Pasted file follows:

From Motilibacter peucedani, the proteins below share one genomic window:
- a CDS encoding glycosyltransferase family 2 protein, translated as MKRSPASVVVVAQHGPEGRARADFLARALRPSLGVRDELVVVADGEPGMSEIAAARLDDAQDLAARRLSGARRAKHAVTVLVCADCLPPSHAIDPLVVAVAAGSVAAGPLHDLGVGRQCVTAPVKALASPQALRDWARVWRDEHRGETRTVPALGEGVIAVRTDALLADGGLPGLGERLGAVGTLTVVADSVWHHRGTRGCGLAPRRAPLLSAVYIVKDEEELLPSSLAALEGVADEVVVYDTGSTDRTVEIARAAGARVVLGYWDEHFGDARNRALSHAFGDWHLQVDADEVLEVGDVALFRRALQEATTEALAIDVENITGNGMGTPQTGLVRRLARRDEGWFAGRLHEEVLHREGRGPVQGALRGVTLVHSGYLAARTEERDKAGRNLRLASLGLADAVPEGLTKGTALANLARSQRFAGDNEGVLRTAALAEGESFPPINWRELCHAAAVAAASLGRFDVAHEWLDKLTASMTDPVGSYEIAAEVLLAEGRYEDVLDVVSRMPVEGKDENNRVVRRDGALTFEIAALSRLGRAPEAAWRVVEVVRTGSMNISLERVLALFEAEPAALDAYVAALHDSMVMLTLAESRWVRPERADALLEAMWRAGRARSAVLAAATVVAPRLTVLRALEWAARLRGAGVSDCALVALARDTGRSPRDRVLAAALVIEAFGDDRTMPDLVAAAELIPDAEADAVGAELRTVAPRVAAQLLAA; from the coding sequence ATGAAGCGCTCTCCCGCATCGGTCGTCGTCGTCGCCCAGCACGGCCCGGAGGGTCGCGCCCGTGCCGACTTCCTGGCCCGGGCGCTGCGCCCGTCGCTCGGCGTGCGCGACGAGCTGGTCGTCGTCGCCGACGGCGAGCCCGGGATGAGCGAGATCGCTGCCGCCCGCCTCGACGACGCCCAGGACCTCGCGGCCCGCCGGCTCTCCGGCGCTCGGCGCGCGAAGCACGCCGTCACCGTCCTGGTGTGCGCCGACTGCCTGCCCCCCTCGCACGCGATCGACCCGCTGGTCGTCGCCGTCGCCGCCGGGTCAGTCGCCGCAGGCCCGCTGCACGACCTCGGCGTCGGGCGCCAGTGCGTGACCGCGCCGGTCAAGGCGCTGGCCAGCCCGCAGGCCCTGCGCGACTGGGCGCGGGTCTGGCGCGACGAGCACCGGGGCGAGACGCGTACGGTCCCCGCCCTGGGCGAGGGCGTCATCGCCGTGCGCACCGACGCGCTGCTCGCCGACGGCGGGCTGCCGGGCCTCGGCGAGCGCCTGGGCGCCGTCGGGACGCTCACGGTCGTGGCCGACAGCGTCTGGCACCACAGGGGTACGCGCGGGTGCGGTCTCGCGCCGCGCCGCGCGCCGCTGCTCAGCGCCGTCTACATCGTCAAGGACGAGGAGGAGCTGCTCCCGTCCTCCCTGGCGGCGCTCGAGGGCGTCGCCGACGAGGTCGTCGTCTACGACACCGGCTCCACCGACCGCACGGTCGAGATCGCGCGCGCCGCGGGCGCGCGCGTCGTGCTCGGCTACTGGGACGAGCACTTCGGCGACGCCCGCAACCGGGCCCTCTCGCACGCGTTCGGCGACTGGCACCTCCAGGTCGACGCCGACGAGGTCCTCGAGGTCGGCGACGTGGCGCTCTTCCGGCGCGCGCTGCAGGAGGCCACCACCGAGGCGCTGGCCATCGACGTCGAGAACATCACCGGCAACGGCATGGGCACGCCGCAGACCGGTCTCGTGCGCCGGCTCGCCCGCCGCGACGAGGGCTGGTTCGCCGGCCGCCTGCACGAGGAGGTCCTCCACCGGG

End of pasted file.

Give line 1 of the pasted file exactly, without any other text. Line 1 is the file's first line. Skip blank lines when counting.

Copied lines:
From Motilibacter peucedani, the proteins below share one genomic window: